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Posts Tagged ‘Impact News’

Happy International Women’s day

Posted by Ram Kumar Shrestha on March 6, 2015

For most of you this sort of wishes could be enough, however; millions and millions women from different parts of the world, this day could mean something more than this due to various functions and commitments for them from different leaders and activists. They work more than men, but they are exploited, abused and violated by men. Somewhere they cannot eat whenever they want – they need to wait until their husband and other male members in the family come and eat first. Even they have to suppress their feelings. They are like toys and machines for men. This is the real situation of millions and millions of women in different parts of the world.

History:

For more than a century, March 8th has been the day to commemorate and celebrate the fight of working class and revolutionary women for a better deal and a socialist society. Its origins are in the struggles for equal pay and decent conditions amongst women in the USA in the 19th century.

On March 8, 1857, garment workers in New York City marched and picketed, demanding improved working conditions, a ten hour day, and equal rights for women. Their ranks were broken up by the police. Fifty-one years later, March 8, 1908, their sisters in the needle trades in New York marched again, honouring the 1857 march, demanding the vote, and an end to sweatshops and child labour. The police were present on this occasion too.

A conference in 1910 of socialist women involved in the Second International, adopted a proposal of the German revolutionary fighter, Klara Zetkin, to establish an International Women’s Day. Russian women began to observe this on the last Sunday in February, according to the pre-revolutionary Julien calendar.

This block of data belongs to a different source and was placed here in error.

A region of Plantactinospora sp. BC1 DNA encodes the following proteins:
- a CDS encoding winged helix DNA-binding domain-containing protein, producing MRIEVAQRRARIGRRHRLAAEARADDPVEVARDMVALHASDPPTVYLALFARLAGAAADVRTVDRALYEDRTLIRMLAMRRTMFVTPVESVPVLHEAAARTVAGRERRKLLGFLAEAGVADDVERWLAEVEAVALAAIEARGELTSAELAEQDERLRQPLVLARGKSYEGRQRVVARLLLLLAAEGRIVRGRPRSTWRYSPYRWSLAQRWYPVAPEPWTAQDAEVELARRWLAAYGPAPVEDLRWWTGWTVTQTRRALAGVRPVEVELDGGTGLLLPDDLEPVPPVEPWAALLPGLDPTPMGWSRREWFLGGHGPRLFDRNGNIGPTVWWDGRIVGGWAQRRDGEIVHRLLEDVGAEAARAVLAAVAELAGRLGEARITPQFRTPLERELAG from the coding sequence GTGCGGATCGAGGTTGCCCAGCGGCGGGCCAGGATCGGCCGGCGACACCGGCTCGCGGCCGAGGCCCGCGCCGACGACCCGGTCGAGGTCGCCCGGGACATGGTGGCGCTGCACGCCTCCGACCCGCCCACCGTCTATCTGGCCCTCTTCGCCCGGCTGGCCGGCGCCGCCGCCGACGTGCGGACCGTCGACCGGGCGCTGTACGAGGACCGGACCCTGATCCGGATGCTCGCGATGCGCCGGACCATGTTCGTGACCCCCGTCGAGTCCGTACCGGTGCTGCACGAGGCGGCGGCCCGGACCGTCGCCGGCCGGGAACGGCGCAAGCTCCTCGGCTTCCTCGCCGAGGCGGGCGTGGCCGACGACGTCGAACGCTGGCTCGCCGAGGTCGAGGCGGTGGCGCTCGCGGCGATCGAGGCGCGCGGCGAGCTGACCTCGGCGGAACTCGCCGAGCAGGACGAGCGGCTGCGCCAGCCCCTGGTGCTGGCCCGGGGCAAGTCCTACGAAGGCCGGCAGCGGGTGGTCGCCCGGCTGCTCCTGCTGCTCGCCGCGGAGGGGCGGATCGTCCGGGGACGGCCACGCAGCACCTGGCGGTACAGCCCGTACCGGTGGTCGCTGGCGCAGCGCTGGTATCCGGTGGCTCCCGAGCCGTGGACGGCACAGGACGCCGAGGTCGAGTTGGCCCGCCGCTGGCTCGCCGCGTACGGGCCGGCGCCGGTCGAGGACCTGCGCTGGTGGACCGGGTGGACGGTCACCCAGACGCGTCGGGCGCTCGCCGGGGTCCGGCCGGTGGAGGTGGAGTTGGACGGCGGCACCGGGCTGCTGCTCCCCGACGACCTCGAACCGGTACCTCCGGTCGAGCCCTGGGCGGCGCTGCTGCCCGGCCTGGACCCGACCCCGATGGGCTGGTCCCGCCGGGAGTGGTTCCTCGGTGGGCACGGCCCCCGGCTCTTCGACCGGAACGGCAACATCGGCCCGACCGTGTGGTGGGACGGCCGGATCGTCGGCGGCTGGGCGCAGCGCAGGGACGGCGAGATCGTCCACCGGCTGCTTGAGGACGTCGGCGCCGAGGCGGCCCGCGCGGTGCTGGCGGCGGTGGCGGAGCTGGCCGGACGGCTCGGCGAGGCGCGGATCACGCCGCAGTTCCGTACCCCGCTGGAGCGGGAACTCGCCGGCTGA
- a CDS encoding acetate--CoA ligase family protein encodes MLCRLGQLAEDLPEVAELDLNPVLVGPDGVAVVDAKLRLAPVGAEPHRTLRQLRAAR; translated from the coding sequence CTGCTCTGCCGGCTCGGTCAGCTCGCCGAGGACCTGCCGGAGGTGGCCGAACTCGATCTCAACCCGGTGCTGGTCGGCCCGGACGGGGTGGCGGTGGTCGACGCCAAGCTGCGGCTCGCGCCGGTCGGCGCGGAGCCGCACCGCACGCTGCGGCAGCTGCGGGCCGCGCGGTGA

Womens Day New York

In 1917 this was the day the working women of Petrograd literally started a revolution. In protest at rising prices and food shortages, they filed into the centre of the city, calling on all  fellow workers to join them. This was actually March 8th according to the (Gregorian) calendar used elsewhere in the world.’Down with hunger!’ ‘Down with the war!’ Hunger was claiming the lives of thousands of children, along with those of older men and women, and the very sick and very poor. The First World War was claiming the lives of millions of farm labourers and workers at the front. The ‘February Revolution’ of 1917, which threw off the yoke of Csarism across the Russian Empire, was the precursor of the victorious socialist revolution of October in the same year.

Scenario in the 21st Century:

For most of you this sort of wishes could be enough, however; millions and millions women from different parts of the world, this day could mean something more than this due to various functions and commitments for them from different leaders and activists. They work more than men, but they are exploited, abused and violated by men. Somewhere they cannot eat whenever they want – they need to wait until their husband and other male members in the family come and eat first. Even they have to suppress their feelings. They are like toys and machines for men. This is the real situation of millions and millions of women in different parts of the world. Read the rest of this entry »

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The bravest girl Malala’s 16th birthday (Videos)

Posted by Ram Kumar Shrestha on July 13, 2013

Update:

Malala speech in the UN

Hello there,g9530_malala.indd

Today is Malala’s 16th birthday.

Soon she’ll take to the UN floor with more than 3,500,000 of our voices behind her and tell the world about her fight for education for every girl and boy in the world. The support for her campaign has been overwhelming, and we’ve got much more to do,  but now is our time to celebrate.

It’s been a long road, but today the bravest girl we know will spend her birthday fighting for others. So let’s show her how important her strength and courage are to all of us. Read the rest of this entry »

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The Spirit of Sisterhood

Posted by Ram Kumar Shrestha on March 22, 2013

By Queen Rania of Jordon, Queen of the Hashemite Kingdom of Jordan

Queen-RaniaThis post is part of the Global Mom Relay. Every time you share this blog, $5 will go to women and girls around the world. Scroll to the bottom to find out more.

Today is Mother’s Day across the Arab world, so this baton goes out to every Arab mom, grandmother, and guardian.